Hidden Figures – 1.5 stars
Three extraordinary African-American women work in segregated Hampton Virginia to assist NASA in its endeavors to put a man in space. Along the way, they confront everyday casual racism, structural impediments imposed because of their color and gender, and the general pressures of life. There are sweeping moments, a few speeches, some comic relief, and some genuinely tender exchanges (the best bits are between Octavia Spencer and Kirsten Dunst, respectively, underling and her supervisor, as they negotiate their roles, hidden frustrations and biases). At its best, this is a pleasant and occasionally winning semi historical drama. At its worst, it is Hallmark Channel tripe, uneven (the insistence on telling three stories short-changes all of them; there is just too much going on, giving the characters short-shrift) and unoriginal.
It took me a little time to find the analog to this picture, but eventually, I settled on it. Hidden Figures is very much like another inferior film that was all the buzz at Oscar time but proved entirely underwhelming in the viewing: The Imitation Game . That film was loaded with melodrama and schmaltz, and it too played fast and loose with the history in an effort to elicit an emotional response that, upon reflection, seemed the product of manipulation rather than honest presentation. In the process, it jettisoned a much more interesting reality – that protagonist Alan Turing’s homosexuality was not as closeted and did not create the frailty depicted in the film – to serve a well-worn narrative, the long-suffering, noble and unheralded hero, maligned for his essence whilst saving England from the Nazis. Snooooorrrrreeeee.
In researching the fact versus fiction aspects of this film, I was struck by the following in History v. Hollywood:
Did Katherine Johnson feel the segregation of the outside world while working at NASA?
No. “I didn’t feel the segregation at NASA, because everybody there was doing research,” says the real Katherine G. Johnson. “You had a mission and you worked on it, and it was important to you to do your job…and play bridge at lunch. I didn’t feel any segregation. I knew it was there, but I didn’t feel it.” Even though much of the racism coming from Katherine’s coworkers in the movie seems to be largely made up (in real life she claimed to be treated as a peer), the movie’s depiction of state laws regarding the use of separate bathrooms, buses, etc. was very real. African-American computers had also been put in the segregated west section of the Langley campus and were dubbed the “West Computers.” -WHROTV Interview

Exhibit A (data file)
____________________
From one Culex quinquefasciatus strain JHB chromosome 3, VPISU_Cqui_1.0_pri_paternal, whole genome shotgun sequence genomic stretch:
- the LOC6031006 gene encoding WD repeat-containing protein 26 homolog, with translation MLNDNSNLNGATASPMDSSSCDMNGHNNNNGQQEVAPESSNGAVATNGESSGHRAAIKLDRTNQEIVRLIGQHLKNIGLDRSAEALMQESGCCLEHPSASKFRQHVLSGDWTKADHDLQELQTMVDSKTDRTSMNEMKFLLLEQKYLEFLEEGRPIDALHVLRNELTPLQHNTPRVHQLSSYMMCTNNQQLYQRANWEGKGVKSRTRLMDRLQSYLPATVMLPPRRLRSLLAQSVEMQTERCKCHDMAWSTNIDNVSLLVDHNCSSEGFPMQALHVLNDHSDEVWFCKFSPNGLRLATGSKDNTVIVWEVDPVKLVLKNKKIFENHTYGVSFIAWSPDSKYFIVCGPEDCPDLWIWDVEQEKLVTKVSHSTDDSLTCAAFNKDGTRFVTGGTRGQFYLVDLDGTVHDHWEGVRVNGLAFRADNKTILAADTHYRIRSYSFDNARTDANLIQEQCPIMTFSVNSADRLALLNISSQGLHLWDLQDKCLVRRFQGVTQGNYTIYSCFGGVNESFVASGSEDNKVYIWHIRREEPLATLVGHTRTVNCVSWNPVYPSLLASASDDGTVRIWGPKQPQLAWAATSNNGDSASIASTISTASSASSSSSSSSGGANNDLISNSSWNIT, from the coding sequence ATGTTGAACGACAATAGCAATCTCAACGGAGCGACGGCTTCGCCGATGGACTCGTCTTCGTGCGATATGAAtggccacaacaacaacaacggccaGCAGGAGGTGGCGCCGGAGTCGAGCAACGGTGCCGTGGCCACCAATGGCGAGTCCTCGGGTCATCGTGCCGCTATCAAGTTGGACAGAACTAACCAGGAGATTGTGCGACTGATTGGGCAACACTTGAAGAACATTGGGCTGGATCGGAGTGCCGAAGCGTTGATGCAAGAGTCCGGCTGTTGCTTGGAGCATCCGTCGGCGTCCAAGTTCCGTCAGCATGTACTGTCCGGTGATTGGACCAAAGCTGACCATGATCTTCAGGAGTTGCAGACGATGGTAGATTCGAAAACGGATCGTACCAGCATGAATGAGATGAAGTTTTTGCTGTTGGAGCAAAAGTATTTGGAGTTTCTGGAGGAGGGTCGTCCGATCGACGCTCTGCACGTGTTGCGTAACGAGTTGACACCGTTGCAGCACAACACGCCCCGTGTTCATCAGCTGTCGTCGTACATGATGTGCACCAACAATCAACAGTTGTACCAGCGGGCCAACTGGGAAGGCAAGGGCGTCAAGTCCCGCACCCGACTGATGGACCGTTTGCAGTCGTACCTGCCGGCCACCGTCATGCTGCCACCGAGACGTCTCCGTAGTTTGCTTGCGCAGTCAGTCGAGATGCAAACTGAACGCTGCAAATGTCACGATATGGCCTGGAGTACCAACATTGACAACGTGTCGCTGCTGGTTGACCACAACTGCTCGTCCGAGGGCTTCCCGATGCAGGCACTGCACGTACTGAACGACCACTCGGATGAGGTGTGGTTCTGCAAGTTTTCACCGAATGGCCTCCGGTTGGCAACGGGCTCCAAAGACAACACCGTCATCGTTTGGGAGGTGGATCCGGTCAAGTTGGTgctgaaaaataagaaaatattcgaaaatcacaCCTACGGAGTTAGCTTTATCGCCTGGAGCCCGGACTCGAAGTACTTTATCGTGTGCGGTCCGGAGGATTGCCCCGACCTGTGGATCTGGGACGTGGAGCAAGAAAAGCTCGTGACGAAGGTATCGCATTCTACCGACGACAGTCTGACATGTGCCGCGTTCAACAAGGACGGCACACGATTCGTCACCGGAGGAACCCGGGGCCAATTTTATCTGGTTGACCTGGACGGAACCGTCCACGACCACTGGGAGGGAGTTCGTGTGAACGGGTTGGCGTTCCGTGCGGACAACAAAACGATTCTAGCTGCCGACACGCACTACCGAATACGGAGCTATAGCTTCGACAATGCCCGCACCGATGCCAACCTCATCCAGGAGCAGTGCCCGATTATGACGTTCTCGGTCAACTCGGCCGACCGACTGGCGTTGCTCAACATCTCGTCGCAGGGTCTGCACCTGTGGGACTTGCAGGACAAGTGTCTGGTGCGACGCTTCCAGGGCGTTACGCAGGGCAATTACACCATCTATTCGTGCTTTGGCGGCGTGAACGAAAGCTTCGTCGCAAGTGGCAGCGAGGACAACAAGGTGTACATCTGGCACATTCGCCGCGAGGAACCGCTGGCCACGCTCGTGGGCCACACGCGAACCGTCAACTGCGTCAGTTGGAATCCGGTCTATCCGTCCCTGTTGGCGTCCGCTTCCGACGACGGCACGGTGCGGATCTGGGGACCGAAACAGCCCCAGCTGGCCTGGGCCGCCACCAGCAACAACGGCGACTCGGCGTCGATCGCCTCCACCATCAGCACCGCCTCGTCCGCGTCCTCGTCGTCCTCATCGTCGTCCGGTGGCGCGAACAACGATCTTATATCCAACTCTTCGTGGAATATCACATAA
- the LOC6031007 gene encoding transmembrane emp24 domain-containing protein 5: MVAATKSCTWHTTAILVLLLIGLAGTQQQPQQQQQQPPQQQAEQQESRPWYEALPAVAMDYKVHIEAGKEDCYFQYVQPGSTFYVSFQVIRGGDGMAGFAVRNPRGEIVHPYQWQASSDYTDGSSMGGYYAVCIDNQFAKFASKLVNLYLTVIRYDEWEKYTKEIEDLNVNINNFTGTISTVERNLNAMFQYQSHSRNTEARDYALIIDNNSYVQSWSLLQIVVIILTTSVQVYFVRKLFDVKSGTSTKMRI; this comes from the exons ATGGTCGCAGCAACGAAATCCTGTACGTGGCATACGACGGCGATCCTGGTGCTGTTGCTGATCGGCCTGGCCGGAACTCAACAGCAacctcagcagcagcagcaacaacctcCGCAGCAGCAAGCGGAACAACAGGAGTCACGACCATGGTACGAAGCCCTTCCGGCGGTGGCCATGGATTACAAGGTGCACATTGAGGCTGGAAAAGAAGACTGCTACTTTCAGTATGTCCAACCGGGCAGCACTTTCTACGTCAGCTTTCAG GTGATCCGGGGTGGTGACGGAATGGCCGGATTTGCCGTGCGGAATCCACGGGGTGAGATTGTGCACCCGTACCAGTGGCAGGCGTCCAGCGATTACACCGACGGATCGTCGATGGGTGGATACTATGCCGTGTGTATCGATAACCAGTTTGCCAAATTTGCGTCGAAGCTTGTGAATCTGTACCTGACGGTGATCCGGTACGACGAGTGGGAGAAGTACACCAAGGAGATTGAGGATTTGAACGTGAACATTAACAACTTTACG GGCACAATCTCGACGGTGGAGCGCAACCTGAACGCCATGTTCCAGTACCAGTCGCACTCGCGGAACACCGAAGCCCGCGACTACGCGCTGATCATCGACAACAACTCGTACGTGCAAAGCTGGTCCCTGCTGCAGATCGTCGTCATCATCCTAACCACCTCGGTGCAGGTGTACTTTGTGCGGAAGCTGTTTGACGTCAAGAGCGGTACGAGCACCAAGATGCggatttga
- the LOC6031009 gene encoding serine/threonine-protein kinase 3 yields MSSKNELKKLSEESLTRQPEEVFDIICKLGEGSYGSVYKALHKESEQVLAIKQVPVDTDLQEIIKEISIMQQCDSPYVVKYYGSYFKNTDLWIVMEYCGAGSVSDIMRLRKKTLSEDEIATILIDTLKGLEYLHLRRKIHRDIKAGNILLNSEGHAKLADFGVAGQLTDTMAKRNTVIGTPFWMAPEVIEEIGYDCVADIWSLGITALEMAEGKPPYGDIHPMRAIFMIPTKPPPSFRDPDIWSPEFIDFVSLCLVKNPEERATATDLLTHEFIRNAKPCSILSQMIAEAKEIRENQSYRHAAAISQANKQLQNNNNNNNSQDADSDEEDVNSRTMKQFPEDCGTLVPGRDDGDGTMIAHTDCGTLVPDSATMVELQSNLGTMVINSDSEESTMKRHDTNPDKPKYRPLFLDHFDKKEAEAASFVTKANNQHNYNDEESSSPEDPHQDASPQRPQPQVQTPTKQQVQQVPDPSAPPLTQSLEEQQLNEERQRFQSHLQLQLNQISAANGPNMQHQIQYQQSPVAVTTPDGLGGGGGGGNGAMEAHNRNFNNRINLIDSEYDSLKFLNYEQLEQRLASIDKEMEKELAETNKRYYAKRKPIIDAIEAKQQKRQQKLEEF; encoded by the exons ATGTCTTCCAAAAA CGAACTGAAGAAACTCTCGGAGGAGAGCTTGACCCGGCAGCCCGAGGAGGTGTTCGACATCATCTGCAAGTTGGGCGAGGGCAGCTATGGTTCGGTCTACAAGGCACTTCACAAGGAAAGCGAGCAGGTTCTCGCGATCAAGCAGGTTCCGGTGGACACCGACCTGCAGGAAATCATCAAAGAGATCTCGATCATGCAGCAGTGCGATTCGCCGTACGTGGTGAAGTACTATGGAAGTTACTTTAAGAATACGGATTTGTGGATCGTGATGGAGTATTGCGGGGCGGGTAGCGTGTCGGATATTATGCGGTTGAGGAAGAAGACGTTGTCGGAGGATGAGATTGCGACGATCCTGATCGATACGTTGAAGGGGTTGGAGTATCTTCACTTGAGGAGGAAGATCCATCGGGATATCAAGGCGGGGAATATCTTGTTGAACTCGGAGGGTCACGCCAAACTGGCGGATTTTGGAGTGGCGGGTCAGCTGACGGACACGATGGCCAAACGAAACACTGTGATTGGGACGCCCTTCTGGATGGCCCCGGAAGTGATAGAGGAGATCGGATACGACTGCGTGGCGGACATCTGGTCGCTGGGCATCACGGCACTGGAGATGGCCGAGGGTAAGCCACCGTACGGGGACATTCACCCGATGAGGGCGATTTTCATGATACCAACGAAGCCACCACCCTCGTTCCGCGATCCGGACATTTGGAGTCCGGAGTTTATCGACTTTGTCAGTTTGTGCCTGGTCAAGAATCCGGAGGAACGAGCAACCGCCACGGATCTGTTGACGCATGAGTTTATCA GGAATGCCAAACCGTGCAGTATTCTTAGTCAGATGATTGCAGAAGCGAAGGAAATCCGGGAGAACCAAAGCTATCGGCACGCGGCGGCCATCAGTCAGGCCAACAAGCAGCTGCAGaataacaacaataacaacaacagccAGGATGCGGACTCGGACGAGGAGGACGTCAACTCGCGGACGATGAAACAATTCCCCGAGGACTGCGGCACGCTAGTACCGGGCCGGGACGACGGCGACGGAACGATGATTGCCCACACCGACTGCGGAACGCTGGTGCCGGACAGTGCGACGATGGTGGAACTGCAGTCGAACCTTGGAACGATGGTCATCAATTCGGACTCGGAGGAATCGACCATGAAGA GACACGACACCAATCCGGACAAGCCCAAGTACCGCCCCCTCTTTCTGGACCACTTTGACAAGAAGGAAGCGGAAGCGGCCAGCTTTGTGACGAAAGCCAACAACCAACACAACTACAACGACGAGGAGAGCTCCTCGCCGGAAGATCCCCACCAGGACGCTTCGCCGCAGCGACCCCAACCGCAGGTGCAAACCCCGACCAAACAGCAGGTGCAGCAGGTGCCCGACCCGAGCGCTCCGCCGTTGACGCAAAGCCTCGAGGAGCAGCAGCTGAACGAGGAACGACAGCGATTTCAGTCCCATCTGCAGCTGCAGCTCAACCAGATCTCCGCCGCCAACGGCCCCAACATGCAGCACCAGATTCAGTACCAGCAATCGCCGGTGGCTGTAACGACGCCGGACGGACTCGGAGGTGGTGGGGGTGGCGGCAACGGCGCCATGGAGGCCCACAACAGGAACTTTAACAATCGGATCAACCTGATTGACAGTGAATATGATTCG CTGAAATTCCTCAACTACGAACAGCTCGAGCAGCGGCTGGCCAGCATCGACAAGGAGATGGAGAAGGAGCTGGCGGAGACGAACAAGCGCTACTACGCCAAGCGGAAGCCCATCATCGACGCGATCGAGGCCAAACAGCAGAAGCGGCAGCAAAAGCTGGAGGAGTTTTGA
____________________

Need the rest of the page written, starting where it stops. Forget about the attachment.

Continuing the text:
In Margot Lee Shetterly’s book, Hidden Figures, she writes about a cardboard sign on one of the tables in the back of NASA Langley’s cafeteria during the early 1940s that read, “COLORED COMPUTERS.” This particularly struck a nerve with the women because it seemed especially ridiculous and demeaning in a place where research and intellectual ability was focused on much more than skin color. It was Miriam Mann, a member of the West Computers, who finally decided to remove the sign, and when an unknown hand would make a new sign a few days later, Miriam would shove that sign into her purse too. Eventually, the signs stopped reappearing at some point during the war.
Now, juxtapose this extremely interesting recitation of what actually happened from Johnson with the cookie cutter incidents used in the film. A colored only coffee pot – untrue. Johnson having to go to the bathroom in a separate place – nope, she used the unmarked whites bathroom. Being mistaken for a janitor on her first day working with a made up character played by Kevin Costner – made up. The smashing of a “Colored Only” sign with a sledgehammer by Costner – untrue (and at the expense of the great story about the cardboard signs so persistently and surreptitiously discarded by the real life figure).
So, the real Johnson states that she didn’t really even feel segregation in her workplace yet the screenwriters make it a factor in every single aspect of her work life. These decisions are bad decisions for two reasons. First, we have seen all of the standard tropes before. They tell us nothing new. They are boring. And they are so stale they feel counterfeit. Second, and most importantly, they substitute Katherine Johnson’s real story, which sounds interesting as hell and very nuanced, with this comforting and comfortable pap written by these two:
(Writers of Mean Girls 2 and St. Vincent)
As with The Imitation Game, everyone applauded at the end, so, there’s that.